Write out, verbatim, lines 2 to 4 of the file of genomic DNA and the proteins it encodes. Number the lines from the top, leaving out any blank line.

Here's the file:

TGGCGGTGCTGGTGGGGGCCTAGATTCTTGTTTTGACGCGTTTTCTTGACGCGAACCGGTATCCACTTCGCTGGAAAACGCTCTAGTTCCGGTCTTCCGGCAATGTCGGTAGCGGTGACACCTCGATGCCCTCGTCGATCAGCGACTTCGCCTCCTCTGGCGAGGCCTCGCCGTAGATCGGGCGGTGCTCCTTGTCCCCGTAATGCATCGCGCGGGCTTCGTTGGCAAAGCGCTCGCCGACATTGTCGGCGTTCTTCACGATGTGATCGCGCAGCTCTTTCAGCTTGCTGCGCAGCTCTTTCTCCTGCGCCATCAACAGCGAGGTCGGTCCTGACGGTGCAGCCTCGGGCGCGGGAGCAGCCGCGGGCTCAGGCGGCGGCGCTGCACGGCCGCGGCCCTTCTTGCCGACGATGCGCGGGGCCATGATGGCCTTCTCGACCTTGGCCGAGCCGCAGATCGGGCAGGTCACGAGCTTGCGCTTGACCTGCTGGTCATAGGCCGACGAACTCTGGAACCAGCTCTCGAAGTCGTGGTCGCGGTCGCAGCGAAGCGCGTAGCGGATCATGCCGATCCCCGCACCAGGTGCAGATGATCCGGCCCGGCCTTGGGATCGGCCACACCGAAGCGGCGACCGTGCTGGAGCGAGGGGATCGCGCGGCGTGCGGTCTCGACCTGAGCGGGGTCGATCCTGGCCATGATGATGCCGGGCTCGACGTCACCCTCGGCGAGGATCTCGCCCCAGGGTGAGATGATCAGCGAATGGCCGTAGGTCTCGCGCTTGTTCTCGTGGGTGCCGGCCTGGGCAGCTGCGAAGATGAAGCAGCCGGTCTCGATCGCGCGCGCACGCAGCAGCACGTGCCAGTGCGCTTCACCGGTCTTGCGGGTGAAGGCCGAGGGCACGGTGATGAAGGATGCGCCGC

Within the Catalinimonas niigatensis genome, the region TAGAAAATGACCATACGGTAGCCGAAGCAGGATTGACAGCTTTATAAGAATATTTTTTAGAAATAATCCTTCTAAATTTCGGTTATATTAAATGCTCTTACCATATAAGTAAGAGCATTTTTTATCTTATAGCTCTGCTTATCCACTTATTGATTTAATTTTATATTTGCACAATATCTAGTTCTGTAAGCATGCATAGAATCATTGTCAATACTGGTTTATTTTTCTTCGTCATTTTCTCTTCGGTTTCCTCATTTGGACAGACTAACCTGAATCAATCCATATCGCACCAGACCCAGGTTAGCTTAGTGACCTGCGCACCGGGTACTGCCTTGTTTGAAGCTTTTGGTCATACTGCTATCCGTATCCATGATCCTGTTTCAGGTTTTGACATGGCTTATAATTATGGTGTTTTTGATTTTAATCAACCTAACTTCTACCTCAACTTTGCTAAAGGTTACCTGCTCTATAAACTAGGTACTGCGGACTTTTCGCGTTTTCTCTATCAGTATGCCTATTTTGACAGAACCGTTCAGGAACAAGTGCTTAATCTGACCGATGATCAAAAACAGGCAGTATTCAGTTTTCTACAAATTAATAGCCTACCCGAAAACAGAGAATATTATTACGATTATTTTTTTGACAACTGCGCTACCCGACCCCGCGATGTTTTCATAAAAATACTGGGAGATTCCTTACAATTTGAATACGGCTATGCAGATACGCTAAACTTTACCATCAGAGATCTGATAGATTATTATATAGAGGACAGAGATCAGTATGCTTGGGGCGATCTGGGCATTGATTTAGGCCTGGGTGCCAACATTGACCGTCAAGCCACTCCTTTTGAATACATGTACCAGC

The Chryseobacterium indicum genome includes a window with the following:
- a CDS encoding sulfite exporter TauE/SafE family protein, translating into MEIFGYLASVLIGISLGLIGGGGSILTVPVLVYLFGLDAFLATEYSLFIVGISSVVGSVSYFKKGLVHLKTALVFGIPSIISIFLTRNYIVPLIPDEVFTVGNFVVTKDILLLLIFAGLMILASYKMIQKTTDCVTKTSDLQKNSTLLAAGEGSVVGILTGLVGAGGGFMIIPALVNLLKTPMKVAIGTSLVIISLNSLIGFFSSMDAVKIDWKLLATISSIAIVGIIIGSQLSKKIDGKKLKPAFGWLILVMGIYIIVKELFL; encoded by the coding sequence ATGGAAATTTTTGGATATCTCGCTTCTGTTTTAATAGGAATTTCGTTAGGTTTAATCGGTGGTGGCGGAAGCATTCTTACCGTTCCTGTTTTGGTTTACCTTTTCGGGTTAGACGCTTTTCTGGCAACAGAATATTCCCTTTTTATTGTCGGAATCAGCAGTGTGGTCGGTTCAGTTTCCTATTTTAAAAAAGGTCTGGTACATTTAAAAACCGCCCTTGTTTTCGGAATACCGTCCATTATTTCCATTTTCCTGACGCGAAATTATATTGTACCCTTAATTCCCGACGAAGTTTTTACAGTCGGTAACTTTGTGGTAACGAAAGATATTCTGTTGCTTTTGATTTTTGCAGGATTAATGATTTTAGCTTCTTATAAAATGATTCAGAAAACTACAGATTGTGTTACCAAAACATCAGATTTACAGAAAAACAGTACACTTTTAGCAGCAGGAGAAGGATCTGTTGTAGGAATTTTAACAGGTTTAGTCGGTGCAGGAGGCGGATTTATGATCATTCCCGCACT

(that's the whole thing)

Within the Catalinimonas niigatensis genome, the region TAGAAAATGACCATACGGTAGCCGAAGCAGGATTGACAGCTTTATAAGAATATTTTTTAGAAATAATCCTTCTAAATTTCGGTTATATTAAATGCTCTTACCATATAAGTAAGAGCATTTTTTATCTTATAGCTCTGCTTATCCACTTATTGATTTAATTTTATATTTGCACAATATCTAGTTCTGTAAGCATGCATAGAATCATTGTCAATACTGGTTTATTTTTCTTCGTCATTTTCTCTTCGGTTTCCTCATTTGGACAGACTAACCTGAATCAATCCATATCGCACCAGACCCAGGTTAGCTTAGTGACCTGCGCACCGGGTACTGCCTTGTTTGAAGCTTTTGGTCATACTGCTATCCGTATCCATGATCCTGTTTCAGGTTTTGACATGGCTTATAATTATGGTGTTTTTGATTTTAATCAACCTAACTTCTACCTCAACTTTGCTAAAGGTTACCTGCTCTATAAACTAGGTACTGCGGACTTTTCGCGTTTTCTCTATCAGTATGCCTATTTTGACAGAACCGTTCAGGAACAAGTGCTTAATCTGACCGATGATCAAAAACAGGCAGTATTCAGTTTTCTACAAATTAATAGCCTACCCGAAAACAGAGAATATTATTACGATTATTTTTTTGACAACTGCGCTACCCGACCCCGCGATGTTTTCATAAAAATACTGGGAGATTCCTTACAATTTGAATACGGCTATGCAGATACGCTAAACTTTACCATCAGAGATCTGATAGATTATTATATAGAGGACAGAGATCAGTATGCTTGGGGCGATCTGGGCATTGATTTAGGCCTGGGTGCCAACATTGACCGTCAAGCCACTCCTTTTGAATACATGTACCAGC

The Chryseobacterium indicum genome includes a window with the following:
- a CDS encoding sulfite exporter TauE/SafE family protein, translating into MEIFGYLASVLIGISLGLIGGGGSILTVPVLVYLFGLDAFLATEYSLFIVGISSVVGSVSYFKKGLVHLKTALVFGIPSIISIFLTRNYIVPLIPDEVFTVGNFVVTKDILLLLIFAGLMILASYKMIQKTTDCVTKTSDLQKNSTLLAAGEGSVVGILTGLVGAGGGFMIIPALVNLLKTPMKVAIGTSLVIISLNSLIGFFSSMDAVKIDWKLLATISSIAIVGIIIGSQLSKKIDGKKLKPAFGWLILVMGIYIIVKELFL; encoded by the coding sequence ATGGAAATTTTTGGATATCTCGCTTCTGTTTTAATAGGAATTTCGTTAGGTTTAATCGGTGGTGGCGGAAGCATTCTTACCGTTCCTGTTTTGGTTTACCTTTTCGGGTTAGACGCTTTTCTGGCAACAGAATATTCCCTTTTTATTGTCGGAATCAGCAGTGTGGTCGGTTCAGTTTCCTATTTTAAAAAAGGTCTGGTACATTTAAAAACCGCCCTTGTTTTCGGAATACCGTCCATTATTTCCATTTTCCTGACGCGAAATTATATTGTACCCTTAATTCCCGACGAAGTTTTTACAGTCGGTAACTTTGTGGTAACGAAAGATATTCTGTTGCTTTTGATTTTTGCAGGATTAATGATTTTAGCTTCTTATAAAATGATTCAGAAAACTACAGATTGTGTTACCAAAACATCAGATTTACAGAAAAACAGTACACTTTTAGCAGCAGGAGAAGGATCTGTTGTAGGAATTTTAACAGGTTTAGTCGGTGCAGGAGGCGGATTTATGATCATTCCCGCACT